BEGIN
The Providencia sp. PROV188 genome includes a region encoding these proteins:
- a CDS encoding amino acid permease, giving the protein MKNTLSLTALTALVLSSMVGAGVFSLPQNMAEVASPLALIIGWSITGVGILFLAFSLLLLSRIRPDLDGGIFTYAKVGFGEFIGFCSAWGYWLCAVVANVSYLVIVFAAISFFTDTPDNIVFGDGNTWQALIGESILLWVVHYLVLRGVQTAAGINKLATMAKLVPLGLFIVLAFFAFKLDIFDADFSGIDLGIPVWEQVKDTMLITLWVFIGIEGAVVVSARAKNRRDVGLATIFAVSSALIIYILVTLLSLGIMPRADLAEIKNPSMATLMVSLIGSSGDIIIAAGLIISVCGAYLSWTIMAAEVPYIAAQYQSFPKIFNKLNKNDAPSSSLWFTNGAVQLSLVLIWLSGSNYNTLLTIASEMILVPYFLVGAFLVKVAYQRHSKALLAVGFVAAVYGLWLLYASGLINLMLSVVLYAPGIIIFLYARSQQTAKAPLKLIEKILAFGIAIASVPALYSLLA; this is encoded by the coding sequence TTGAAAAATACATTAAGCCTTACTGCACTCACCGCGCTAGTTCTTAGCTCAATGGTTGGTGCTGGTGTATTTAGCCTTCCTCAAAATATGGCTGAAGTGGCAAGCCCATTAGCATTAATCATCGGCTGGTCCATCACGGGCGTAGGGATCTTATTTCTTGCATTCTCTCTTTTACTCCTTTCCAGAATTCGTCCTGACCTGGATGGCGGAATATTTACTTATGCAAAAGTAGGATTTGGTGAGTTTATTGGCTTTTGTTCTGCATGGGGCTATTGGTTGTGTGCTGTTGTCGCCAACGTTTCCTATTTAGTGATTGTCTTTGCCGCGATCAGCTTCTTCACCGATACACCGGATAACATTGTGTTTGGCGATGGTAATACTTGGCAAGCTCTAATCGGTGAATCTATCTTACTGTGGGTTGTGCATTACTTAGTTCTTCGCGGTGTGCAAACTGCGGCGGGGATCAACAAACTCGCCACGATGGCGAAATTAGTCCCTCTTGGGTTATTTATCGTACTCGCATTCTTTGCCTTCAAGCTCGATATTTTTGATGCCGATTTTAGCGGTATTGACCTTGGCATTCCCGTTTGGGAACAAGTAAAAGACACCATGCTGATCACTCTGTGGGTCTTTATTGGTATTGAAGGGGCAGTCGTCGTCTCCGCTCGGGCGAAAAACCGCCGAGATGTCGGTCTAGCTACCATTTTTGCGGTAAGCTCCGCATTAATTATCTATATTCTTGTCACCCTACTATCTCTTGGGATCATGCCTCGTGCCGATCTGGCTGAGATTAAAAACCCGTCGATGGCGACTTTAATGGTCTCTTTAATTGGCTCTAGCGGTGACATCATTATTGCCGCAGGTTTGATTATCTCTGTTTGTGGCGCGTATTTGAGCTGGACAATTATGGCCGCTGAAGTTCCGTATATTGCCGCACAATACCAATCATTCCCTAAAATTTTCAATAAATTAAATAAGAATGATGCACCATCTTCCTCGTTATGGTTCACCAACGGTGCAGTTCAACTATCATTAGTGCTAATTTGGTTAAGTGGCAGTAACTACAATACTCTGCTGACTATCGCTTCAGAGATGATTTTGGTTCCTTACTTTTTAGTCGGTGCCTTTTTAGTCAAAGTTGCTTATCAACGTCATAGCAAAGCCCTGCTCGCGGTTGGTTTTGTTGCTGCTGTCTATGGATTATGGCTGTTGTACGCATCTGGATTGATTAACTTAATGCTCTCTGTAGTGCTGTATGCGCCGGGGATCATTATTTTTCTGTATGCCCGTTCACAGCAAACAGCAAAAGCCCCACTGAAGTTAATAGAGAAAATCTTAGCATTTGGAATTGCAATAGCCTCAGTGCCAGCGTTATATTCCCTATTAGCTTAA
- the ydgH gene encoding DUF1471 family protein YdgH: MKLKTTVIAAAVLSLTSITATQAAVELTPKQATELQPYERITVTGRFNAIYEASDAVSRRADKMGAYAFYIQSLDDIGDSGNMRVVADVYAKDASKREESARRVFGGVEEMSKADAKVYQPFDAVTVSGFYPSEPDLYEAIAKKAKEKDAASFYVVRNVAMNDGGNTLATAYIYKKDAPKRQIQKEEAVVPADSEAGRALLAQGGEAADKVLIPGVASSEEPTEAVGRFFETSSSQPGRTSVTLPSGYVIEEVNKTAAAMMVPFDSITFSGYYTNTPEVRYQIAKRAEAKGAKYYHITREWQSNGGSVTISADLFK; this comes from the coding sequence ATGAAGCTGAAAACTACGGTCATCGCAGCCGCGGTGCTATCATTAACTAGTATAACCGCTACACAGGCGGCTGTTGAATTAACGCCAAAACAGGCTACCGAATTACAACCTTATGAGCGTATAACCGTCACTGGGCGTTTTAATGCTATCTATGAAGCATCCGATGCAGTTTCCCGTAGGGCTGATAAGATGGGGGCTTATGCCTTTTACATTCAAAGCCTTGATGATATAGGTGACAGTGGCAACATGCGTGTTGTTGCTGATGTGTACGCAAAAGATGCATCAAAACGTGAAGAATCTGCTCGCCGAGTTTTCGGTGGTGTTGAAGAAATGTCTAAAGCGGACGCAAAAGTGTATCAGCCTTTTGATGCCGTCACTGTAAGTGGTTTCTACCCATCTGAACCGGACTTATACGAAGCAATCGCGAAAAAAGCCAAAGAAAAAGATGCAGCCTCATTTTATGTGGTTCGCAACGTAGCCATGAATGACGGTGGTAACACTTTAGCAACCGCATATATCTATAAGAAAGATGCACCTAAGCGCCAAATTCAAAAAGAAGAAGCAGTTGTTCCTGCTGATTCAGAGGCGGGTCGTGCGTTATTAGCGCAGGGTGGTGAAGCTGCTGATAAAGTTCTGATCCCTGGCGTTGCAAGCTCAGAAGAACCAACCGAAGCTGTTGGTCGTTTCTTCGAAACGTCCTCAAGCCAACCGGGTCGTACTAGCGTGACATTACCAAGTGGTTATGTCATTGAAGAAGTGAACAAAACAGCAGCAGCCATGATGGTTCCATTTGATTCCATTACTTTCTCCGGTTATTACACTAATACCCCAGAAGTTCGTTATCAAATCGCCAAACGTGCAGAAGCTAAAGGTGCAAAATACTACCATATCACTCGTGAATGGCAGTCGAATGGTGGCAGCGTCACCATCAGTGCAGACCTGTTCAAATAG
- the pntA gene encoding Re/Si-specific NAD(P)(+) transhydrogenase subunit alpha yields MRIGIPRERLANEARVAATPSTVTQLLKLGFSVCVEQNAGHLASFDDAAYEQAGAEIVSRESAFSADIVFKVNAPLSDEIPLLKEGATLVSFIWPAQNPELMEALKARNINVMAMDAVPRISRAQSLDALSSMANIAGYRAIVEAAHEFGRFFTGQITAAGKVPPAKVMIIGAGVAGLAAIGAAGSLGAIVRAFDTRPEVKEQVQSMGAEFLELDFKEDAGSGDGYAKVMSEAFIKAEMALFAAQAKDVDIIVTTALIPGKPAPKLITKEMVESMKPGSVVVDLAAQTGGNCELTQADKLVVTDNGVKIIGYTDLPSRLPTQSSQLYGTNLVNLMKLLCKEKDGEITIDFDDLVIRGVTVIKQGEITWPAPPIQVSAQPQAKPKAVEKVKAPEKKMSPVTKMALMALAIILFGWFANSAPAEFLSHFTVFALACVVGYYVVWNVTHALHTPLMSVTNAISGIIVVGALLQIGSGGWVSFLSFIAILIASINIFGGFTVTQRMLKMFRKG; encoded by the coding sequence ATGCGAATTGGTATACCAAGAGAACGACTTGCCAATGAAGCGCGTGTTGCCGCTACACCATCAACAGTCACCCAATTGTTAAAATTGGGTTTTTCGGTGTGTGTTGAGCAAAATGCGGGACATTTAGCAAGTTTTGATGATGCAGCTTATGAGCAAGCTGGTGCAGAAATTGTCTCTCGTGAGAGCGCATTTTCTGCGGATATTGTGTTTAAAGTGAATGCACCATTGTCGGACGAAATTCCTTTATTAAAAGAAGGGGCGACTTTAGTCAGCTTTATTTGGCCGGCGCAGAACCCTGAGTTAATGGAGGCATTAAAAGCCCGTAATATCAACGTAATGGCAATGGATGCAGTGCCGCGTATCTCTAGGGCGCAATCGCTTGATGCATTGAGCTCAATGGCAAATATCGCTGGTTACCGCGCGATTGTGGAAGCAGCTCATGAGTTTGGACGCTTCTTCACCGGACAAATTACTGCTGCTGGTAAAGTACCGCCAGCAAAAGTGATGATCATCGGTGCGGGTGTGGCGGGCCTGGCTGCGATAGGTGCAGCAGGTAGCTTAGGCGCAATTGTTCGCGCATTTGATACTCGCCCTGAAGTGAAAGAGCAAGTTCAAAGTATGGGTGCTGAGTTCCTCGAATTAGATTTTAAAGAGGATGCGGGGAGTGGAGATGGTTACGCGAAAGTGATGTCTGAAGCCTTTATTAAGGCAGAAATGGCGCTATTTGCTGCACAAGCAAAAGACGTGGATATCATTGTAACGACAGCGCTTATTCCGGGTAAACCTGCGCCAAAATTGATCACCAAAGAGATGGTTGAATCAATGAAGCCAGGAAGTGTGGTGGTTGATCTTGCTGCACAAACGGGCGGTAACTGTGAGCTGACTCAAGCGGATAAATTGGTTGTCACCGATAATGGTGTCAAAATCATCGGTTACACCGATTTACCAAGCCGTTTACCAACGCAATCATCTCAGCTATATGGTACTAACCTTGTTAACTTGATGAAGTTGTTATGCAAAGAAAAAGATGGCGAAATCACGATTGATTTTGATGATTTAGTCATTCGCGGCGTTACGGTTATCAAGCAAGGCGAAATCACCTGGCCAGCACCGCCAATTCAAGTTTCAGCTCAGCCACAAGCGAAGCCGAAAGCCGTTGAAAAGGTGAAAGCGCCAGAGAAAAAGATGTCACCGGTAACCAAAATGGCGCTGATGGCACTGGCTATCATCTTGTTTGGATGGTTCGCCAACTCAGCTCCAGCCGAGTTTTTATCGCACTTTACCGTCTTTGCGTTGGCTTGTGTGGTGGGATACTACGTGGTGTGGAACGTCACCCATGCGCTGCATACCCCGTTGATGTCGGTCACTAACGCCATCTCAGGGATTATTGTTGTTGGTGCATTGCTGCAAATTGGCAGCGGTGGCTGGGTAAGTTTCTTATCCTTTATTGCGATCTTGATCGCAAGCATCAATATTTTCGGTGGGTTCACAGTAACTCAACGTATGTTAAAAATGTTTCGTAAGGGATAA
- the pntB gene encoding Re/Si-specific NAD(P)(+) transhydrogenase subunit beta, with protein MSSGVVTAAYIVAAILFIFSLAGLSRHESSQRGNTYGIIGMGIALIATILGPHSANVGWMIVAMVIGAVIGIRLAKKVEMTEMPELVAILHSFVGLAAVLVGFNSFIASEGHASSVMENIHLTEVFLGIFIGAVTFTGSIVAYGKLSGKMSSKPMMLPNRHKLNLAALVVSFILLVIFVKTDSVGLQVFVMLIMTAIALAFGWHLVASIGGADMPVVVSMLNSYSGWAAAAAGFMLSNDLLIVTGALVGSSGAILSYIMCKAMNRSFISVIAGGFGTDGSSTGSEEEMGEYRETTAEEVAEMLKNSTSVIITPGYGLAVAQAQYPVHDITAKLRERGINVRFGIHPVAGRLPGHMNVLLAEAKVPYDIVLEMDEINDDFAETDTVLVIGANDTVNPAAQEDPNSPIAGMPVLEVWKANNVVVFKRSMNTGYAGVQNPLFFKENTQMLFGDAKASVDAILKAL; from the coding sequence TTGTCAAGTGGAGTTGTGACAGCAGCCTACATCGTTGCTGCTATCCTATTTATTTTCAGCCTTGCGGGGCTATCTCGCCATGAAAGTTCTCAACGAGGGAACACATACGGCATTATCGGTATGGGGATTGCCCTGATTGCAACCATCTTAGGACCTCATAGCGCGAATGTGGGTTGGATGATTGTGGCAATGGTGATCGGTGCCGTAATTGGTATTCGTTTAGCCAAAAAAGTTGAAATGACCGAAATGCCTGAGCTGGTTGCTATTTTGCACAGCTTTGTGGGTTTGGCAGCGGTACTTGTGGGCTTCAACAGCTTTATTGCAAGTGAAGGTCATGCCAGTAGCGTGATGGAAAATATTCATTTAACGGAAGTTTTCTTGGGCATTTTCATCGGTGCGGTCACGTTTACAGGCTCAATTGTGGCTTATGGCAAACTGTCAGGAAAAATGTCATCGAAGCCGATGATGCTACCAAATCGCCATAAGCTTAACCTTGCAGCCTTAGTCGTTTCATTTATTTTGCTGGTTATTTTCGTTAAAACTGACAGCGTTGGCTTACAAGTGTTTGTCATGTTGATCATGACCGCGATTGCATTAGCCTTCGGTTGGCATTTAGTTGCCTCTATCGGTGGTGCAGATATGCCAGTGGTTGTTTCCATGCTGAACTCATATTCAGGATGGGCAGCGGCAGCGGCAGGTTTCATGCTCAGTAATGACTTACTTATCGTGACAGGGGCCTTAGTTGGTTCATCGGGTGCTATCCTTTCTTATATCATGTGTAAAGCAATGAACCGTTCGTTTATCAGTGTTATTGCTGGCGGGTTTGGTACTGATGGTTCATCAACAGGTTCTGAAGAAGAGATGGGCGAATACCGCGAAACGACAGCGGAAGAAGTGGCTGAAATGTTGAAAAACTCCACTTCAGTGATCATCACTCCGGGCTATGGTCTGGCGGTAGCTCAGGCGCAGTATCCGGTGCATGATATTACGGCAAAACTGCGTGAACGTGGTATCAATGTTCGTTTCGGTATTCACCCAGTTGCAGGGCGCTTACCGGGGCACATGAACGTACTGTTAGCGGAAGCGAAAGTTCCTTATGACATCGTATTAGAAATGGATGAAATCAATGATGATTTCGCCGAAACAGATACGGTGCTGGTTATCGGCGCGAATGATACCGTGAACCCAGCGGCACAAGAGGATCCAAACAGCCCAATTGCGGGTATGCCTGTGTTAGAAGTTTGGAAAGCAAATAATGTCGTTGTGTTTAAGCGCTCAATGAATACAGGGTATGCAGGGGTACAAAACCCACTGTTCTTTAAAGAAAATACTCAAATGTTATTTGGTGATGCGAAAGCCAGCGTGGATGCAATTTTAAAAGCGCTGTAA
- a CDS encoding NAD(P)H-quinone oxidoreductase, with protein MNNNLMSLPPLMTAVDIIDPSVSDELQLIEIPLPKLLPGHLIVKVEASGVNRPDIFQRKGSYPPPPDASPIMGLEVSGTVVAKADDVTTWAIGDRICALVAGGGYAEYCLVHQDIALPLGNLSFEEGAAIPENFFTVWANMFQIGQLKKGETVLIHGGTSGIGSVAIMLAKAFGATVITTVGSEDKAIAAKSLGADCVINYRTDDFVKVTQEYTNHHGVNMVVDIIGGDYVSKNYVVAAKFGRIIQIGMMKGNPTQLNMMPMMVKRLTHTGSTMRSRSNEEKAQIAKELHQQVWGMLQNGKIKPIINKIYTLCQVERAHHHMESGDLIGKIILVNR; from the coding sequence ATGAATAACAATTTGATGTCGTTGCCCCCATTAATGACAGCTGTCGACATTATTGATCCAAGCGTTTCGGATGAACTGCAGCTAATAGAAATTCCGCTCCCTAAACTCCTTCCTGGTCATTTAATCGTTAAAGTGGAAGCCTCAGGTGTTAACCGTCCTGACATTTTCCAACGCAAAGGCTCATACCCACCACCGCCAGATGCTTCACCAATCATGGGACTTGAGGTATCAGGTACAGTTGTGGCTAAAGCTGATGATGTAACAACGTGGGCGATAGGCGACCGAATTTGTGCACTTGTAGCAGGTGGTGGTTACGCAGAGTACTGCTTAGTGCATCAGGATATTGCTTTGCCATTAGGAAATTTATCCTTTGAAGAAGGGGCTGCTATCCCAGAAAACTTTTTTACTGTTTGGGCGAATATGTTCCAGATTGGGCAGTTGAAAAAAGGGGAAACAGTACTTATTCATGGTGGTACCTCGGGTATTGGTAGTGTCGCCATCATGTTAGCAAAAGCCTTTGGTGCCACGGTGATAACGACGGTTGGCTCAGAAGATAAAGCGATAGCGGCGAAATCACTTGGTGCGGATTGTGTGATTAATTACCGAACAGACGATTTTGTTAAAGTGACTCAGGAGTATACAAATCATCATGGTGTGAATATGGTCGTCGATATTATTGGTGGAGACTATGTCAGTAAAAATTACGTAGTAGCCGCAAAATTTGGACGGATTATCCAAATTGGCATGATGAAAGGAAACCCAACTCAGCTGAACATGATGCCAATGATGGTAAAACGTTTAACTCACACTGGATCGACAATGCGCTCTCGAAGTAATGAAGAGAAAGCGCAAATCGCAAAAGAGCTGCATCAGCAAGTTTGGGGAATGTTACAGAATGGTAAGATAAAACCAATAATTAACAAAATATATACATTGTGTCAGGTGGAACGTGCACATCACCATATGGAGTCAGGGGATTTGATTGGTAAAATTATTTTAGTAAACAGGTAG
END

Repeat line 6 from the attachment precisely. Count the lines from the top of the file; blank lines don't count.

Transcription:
- a CDS encoding NAD(P)H-quinone oxidoreductase, with protein MNNNLMSLPPLMTAVDIIDPSVSDELQLIEIPLPKLLPGHLIVKVEASGVNRPDIFQRKGSYPPPPDASPIMGLEVSGTVVAKADDVTTWAIGDRICALVAGGGYAEYCLVHQDIALPLGNLSFEEGAAIPENFFTVWANMFQIGQLKKGETVLIHGGTSGIGSVAIMLAKAFGATVITTVGSEDKAIAAKSLGADCVINYRTDDFVKVTQEYTNHHGVNMVVDIIGGDYVSKNYVVAAKFGRIIQIGMMKGNPTQLNMMPMMVKRLTHTGSTMRSRSNEEKAQIAKELHQQVWGMLQNGKIKPIINKIYTLCQVERAHHHMESGDLIGKIILVNR; from the coding sequence ATGAATAACAATTTGATGTCGTTGCCCCCATTAATGACAGCTGTCGACATTATTGATCCAAGCGTTTCGGATGAACTGCAGCTAATAGAAATTCCGCTCCCTAAACTCCTTCCTGGTCATTTAATCGTTAAAGTGGAAGCCTCAGGTGTTAACCGTCCTGACATTTTCCAACGCAAAGGCTCATACCCACCACCGCCAGATGCTTCACCAATCATGGGACTTGAGGTATCAGGTACAGTTGTGGCTAAAGCTGATGATGTAACAACGTGGGCGATAGGCGACCGAATTTGTGCACTTGTAGCAGGTGGTGGTTACGCAGAGTACTGCTTAGTGCATCAGGATATTGCTTTGCCATTAGGAAATTTATCCTTTGAAGAAGGGGCTGCTATCCCAGAAAACTTTTTTACTGTTTGGGCGAATATGTTCCAGATTGGGCAGTTGAAAAAAGGGGAAACAGTACTTATTCATGGTGGTACCTCGGGTATTGGTAGTGTCGCCATCATGTTAGCAAAAGCCTTTGGTGCCACGGTGATAACGACGGTTGGCTCAGAAGATAAAGCGATAGCGGCGAAATCACTTGGTGCGGATTGTGTGATTAATTACCGAACAGACGATTTTGTTAAAGTGACTCAGGAGTATACAAATCATCATGGTGTGAATATGGTCGTCGATATTATTGGTGGAGACTATGTCAGTAAAAATTACGTAGTAGCCGCAAAATTTGGACGGATTATCCAAATTGGCATGATGAAAGGAAACCCAACTCAGCTGAACATGATGCCAATGATGGTAAAACGTTTAACTCACACTGGATCGACAATGCGCTCTCGAAGTAATGAAGAGAAAGCGCAAATCGCAAAAGAGCTGCATCAGCAAGTTTGGGGAATGTTACAGAATGGTAAGATAAAACCAATAATTAACAAAATATATACATTGTGTCAGGTGGAACGTGCACATCACCATATGGAGTCAGGGGATTTGATTGGTAAAATTATTTTAGTAAACAGGTAG